* Graphic: World FX rates in 2019 http://tmsnrt.rs/2egbfVh
* Graphic: Trade-weighted sterling since Brexit vote http://tmsnrt.rs/2hwV9Hv (Updates with news of Johnson-Corbyn meeting)
LONDON, Oct 23 (Reuters) - Sterling slipped further off recent highs around $1.30 on Wednesday after Britain's parliament approved a Brexit withdrawal deal but rejected the tight timetable to legislate on the agreement before a Oct. 31 deadline.
British Prime Minister Boris Johnson told parliament that if it defeated him on the timetable and forced a delay until January he would abandon his attempt to ratify the deal and push for an election before Christmas instead. That led investors to price in elections and Brexit delay.
"Sterling retraced some of its gains again last night after many optimists had to realise that the hope of a happy end next week has now died," Commerzbank analyst Antje Praefcke told clients.
News that British opposition Labour leader Jeremy Corbyn met Johnson to discuss a new timetable for passing Brexit legislation briefly moved the pound into positive territory, although it gave up gains shortly after.
Sterling was 0.04% lower to the dollar at $1.2867 by 1050 GMT after falling 0.62% on Tuesday. It was unchanged against the euro, last trading at 86.34 pence.
Two-week implied volatility on sterling - a contract that captures the Oct. 31 deadline, continued to fall, indicating there is little fear of a no-deal Brexit around that date. It was trading around 11.3%, the lowest since Oct. 10.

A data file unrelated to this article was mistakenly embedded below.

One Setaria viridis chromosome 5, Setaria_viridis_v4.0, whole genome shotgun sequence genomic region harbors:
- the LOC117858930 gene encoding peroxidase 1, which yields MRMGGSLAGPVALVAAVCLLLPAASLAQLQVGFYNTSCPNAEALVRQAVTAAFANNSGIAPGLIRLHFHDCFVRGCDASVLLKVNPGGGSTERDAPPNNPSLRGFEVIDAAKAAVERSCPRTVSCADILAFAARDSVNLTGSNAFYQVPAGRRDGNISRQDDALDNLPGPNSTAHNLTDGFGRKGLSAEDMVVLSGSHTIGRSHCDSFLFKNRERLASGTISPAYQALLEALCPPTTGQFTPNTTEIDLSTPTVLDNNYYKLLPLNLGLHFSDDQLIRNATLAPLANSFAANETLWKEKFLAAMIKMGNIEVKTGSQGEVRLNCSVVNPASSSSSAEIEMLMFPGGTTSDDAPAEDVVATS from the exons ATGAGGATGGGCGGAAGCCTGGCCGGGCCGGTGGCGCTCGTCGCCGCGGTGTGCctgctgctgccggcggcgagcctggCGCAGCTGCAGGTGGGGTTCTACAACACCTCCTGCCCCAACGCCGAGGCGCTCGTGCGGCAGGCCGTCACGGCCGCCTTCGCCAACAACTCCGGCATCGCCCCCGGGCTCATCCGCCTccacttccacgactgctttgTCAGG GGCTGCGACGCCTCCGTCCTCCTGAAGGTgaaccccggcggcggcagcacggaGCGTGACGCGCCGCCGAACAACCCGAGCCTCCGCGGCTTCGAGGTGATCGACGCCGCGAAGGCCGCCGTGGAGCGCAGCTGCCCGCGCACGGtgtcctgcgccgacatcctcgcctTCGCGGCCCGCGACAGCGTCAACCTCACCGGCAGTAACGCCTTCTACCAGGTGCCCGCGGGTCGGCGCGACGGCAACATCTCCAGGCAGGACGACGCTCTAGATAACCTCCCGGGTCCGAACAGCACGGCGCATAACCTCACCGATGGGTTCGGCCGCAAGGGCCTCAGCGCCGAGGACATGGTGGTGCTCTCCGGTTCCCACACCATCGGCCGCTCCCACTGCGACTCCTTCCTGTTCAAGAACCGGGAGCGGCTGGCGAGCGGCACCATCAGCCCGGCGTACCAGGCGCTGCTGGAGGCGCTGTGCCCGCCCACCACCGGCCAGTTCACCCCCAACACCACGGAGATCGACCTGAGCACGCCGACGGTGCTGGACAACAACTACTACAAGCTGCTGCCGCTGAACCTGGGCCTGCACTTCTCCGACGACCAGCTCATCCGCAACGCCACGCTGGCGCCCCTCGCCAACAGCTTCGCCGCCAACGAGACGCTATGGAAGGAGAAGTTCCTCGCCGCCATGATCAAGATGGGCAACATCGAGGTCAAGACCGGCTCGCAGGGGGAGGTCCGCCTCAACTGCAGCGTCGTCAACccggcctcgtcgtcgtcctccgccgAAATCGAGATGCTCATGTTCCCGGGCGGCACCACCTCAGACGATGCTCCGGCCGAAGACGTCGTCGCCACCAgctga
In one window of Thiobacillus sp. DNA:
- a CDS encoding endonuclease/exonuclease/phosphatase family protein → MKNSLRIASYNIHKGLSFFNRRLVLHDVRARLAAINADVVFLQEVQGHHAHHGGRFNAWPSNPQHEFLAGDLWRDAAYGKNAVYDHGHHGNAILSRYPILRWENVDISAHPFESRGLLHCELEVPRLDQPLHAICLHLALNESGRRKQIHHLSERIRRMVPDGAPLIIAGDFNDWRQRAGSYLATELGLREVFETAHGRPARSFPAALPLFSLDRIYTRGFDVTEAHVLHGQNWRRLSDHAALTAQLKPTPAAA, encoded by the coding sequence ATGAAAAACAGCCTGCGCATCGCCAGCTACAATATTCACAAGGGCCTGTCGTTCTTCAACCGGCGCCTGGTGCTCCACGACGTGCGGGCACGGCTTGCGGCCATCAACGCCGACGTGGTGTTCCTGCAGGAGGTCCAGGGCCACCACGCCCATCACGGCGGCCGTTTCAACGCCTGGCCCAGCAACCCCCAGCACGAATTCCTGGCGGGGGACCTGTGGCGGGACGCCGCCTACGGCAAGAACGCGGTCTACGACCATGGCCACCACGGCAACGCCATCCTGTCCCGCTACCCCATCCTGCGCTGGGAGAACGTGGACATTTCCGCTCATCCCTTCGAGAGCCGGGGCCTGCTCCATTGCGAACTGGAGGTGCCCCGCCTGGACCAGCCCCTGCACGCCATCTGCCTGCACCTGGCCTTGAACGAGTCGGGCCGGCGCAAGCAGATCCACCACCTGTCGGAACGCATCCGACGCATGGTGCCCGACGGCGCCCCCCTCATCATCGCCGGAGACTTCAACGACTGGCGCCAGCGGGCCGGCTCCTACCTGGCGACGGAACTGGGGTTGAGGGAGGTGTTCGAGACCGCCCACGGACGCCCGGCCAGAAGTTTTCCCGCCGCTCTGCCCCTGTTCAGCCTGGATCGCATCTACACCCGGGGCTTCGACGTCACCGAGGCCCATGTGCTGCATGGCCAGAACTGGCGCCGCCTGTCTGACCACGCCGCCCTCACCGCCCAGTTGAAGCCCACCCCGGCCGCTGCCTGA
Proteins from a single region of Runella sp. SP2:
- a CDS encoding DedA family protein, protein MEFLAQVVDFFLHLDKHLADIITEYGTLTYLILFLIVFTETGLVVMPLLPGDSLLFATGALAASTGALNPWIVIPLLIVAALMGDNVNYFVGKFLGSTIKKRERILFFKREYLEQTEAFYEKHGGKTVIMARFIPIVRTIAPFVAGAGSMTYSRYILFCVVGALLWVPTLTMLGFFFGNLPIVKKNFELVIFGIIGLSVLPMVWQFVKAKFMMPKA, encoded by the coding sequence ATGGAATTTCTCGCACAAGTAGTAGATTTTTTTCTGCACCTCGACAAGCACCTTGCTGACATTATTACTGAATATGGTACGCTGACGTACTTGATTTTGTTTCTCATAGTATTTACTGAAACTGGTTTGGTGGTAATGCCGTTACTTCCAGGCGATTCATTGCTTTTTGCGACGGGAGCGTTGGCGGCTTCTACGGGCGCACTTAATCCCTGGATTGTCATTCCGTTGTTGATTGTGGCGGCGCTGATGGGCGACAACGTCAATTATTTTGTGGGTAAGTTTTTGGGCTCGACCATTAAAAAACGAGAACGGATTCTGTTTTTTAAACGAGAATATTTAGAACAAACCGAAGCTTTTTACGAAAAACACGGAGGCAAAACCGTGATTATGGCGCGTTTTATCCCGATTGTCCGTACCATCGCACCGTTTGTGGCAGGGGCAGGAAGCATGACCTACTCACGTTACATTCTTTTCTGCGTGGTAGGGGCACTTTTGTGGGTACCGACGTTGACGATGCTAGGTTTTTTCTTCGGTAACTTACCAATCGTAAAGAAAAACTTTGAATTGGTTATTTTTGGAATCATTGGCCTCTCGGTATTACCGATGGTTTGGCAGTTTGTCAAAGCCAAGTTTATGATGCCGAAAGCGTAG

However, the renewed uncertainty especially around possible elections, boosted British government bonds, pushing 10-year yields as much as 5 basis points lower to the lowest since Oct. 16.
"If an election is called I do think the pound will go lower, because elections lead to uncertainty and uncertainty leads to a higher premium into UK investments," said Jordan Rochester, currency strategist at Nomura.
"Even though it's unlikely, you have to price in the risk of Jeremy Corbyn elected government or a Brexit Party involvement in the next government."
Rochester sees the pound heading lower to around $1.27 on an election announcement.
RBC analysts said that if the European Union granted the UK an extention, as seems likely, the pound would reverse the most recent losses. But they added:
"If we are heading for an early election, expect further, but limited, downside." (Reporting by Elizabeth Howcroft, Sujata Rao and Ritvik Carvalho, Editing by Angus MacSwan, William Maclean)